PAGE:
“Her name was Henrietta Lacks, but scientists know her as HeLa. She was a poor black tobacco farmer whose cells—taken without her knowledge in 1951—became one of the most important tools in medicine, vital for developing the polio vaccine, cloning, gene mapping, in vitro fertilization, and more. Henrietta’s cells have been bought and sold by the billions, yet she remains virtually unknown, and her family can’t afford health insurance.”
“Why Are All the Black Kids Sitting Together in the Cafeteria?” by Dr. Beverly Tatum is my favorite book to gift for parents-to-be. Tatum shares research around the factors that impact racial identity development in youth and ways adults can support the development of healthy racial identities from early childhood to adulthood.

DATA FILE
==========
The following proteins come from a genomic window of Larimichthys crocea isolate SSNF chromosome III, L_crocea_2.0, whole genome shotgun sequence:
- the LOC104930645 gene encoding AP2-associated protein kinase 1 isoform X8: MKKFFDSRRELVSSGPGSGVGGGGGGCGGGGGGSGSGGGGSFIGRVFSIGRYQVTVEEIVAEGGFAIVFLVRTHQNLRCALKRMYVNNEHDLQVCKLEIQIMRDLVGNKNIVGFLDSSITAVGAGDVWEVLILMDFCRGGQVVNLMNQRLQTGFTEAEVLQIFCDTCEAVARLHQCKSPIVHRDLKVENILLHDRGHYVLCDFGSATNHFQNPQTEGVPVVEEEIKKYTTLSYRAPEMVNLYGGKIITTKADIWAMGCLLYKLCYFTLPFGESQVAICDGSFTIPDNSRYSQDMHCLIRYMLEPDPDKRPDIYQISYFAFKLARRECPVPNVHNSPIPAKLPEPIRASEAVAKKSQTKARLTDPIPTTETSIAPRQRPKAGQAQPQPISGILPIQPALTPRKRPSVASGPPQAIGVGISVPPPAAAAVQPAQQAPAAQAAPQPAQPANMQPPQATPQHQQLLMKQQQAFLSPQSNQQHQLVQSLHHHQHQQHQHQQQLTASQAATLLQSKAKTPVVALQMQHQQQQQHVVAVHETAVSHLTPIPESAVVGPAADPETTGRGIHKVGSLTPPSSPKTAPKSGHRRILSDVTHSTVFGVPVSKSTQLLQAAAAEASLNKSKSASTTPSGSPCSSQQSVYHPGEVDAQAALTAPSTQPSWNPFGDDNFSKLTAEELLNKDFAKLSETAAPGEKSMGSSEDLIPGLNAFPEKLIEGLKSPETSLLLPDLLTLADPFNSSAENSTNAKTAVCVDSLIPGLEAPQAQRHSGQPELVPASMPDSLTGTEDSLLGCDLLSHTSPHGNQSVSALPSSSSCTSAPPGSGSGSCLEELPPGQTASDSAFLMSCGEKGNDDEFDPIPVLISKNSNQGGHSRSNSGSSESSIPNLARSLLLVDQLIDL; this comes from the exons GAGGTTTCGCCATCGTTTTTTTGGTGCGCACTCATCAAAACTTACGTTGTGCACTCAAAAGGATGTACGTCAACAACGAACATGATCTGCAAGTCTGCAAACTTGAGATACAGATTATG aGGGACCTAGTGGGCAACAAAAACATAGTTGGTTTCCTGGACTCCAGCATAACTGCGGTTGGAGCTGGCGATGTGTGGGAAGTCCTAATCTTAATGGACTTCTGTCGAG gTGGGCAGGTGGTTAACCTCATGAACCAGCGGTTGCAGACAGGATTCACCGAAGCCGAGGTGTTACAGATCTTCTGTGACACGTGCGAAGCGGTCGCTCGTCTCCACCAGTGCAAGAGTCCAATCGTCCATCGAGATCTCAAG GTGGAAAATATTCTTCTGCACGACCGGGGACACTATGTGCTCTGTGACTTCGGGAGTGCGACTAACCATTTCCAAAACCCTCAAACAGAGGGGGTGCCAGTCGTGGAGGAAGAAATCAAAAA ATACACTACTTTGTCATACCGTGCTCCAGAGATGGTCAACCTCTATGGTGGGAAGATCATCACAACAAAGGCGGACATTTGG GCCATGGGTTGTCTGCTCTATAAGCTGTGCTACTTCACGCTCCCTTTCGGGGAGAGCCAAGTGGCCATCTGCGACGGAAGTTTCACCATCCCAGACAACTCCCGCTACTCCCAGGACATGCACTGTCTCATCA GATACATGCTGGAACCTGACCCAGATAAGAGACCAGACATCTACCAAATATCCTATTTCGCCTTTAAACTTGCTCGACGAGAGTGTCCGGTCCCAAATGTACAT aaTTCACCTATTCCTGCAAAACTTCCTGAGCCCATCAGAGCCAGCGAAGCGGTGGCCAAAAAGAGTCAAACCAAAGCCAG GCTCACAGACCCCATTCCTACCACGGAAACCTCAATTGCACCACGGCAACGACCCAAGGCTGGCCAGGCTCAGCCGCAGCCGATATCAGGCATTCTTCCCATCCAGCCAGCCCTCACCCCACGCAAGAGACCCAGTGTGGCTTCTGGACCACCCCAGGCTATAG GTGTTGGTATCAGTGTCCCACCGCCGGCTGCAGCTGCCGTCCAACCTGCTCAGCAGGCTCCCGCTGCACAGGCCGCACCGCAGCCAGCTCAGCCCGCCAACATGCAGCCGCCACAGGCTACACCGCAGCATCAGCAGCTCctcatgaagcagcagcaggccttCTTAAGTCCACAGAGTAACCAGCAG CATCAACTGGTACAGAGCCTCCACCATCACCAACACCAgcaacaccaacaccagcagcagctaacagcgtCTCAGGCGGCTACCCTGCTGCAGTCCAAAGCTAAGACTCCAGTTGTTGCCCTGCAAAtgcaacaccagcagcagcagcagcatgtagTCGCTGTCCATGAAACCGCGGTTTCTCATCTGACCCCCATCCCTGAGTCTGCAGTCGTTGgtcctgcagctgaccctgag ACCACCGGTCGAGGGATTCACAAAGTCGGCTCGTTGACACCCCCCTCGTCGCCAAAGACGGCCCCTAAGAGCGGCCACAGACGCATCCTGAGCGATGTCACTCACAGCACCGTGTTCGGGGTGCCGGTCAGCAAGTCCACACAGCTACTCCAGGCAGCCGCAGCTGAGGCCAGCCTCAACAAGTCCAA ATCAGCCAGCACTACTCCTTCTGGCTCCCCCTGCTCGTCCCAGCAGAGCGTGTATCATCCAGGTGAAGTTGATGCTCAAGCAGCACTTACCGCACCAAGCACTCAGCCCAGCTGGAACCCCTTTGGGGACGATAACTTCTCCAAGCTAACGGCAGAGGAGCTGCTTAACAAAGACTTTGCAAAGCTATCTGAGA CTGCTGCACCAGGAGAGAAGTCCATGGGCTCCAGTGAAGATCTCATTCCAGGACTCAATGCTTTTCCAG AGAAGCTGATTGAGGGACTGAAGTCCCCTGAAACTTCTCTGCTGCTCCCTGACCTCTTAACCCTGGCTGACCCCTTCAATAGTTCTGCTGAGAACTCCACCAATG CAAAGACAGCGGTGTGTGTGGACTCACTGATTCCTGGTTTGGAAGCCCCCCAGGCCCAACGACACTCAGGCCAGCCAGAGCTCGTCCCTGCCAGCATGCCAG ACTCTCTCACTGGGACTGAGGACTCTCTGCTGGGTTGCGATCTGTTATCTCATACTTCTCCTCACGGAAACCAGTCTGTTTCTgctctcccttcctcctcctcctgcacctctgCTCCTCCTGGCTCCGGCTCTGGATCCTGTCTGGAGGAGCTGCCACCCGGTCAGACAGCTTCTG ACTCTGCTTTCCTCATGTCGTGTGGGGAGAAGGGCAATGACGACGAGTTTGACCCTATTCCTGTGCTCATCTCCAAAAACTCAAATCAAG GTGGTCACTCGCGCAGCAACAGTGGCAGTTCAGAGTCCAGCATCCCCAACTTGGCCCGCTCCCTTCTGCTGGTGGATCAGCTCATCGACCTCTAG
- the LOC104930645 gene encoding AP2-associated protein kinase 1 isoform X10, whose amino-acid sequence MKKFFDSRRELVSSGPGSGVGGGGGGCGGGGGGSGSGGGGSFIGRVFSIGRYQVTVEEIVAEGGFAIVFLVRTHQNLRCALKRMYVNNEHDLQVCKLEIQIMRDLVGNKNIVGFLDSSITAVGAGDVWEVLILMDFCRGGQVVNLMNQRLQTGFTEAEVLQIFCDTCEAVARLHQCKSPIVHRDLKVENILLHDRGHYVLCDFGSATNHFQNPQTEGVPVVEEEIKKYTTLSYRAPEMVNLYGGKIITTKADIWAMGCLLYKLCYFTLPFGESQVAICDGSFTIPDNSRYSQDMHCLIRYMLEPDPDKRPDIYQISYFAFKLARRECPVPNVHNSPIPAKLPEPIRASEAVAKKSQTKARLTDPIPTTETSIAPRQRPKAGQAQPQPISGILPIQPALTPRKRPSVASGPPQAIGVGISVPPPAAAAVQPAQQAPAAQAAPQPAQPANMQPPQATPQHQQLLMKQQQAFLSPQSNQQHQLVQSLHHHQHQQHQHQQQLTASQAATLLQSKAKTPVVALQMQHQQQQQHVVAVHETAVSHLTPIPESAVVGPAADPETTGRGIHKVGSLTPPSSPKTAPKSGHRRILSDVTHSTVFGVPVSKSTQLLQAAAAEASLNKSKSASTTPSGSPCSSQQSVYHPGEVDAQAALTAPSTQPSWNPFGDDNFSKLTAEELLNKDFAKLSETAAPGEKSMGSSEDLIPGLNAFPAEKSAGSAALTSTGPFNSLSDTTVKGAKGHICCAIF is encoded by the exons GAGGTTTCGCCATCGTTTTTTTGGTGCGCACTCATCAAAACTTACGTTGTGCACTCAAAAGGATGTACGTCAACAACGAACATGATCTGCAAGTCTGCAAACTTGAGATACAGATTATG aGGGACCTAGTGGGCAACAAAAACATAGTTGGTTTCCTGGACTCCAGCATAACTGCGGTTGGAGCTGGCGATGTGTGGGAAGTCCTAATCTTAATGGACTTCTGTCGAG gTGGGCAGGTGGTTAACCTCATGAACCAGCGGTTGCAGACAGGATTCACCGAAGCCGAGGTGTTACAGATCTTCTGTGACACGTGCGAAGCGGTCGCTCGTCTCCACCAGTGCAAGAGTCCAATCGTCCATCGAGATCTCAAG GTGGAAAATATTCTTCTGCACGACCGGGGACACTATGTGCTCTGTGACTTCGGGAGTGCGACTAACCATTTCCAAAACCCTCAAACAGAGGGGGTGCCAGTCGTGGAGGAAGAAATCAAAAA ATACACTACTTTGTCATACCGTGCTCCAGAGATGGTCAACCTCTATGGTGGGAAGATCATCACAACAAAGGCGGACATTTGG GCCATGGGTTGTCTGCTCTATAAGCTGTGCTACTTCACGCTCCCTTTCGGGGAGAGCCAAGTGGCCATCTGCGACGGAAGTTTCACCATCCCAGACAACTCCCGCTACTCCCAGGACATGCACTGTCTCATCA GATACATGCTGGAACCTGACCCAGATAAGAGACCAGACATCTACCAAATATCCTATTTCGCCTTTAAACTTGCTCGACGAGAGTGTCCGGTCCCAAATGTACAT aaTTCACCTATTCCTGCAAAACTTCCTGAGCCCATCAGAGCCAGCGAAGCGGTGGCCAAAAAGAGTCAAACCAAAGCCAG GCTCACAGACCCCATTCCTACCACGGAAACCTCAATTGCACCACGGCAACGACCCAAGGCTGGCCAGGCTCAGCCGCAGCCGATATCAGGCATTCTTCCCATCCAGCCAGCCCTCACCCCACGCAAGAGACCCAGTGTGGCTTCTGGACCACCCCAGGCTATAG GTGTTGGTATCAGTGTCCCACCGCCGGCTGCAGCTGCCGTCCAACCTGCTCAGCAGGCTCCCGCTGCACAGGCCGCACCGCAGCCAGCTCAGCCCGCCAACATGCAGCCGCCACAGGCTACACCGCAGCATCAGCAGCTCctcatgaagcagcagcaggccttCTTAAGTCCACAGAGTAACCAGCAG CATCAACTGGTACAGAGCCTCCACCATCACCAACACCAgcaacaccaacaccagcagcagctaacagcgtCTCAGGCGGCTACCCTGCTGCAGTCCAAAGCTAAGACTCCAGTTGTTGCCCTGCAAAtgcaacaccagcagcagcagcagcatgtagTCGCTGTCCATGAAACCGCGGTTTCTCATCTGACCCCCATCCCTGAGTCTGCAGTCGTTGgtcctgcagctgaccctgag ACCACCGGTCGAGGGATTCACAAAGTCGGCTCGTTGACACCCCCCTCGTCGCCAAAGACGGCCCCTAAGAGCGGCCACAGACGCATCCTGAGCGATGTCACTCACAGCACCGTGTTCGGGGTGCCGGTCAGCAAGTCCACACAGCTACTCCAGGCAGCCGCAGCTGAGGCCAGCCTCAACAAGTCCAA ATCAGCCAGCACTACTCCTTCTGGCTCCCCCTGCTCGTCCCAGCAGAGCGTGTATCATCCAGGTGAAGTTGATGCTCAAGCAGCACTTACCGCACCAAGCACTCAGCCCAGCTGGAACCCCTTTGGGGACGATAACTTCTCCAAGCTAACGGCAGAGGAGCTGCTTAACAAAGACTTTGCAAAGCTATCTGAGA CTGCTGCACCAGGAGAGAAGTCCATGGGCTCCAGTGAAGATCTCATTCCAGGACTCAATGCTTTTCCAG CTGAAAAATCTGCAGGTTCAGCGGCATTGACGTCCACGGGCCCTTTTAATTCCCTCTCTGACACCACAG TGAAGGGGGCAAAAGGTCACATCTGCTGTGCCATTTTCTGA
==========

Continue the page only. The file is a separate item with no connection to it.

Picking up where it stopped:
Searching for a collection of books that focus on the history and contributions of Black Americans in technology and innovation? View titles and descriptions of up to 15 books. Continue reading “Books on Black Americans in Technology and Innovation”
Bad Hair Does Not Exist is a much needed book that affirms the beauty in the multi-textured hair our Black and Brown children are naturally born with. This book aims to defy what mainstream media has defined is the standard of beauty. Check out the video to learn more about the author and her story behind writing this book. Continue reading “Why This Mom Wrote A Bilingual Book Called ‘Bad Hair Doesn’t Exist’”
How do you explain to a 6-year old what protesting means? Check out Daddy There’s A Noise Outside written by a father who was in search of a way to teach his child how to explore the meaning of this social act and connect to it to what is currently going on in today’s #Blacklivesmatter movement. Continue reading “Daddy There’s A Noise Outside”
Check out the Culture for Harriet for 5 comic books with Black female lead characters you and your kids would enjoy reading. Continue reading “Identity-Affirming Resources For Black and Brown Youth”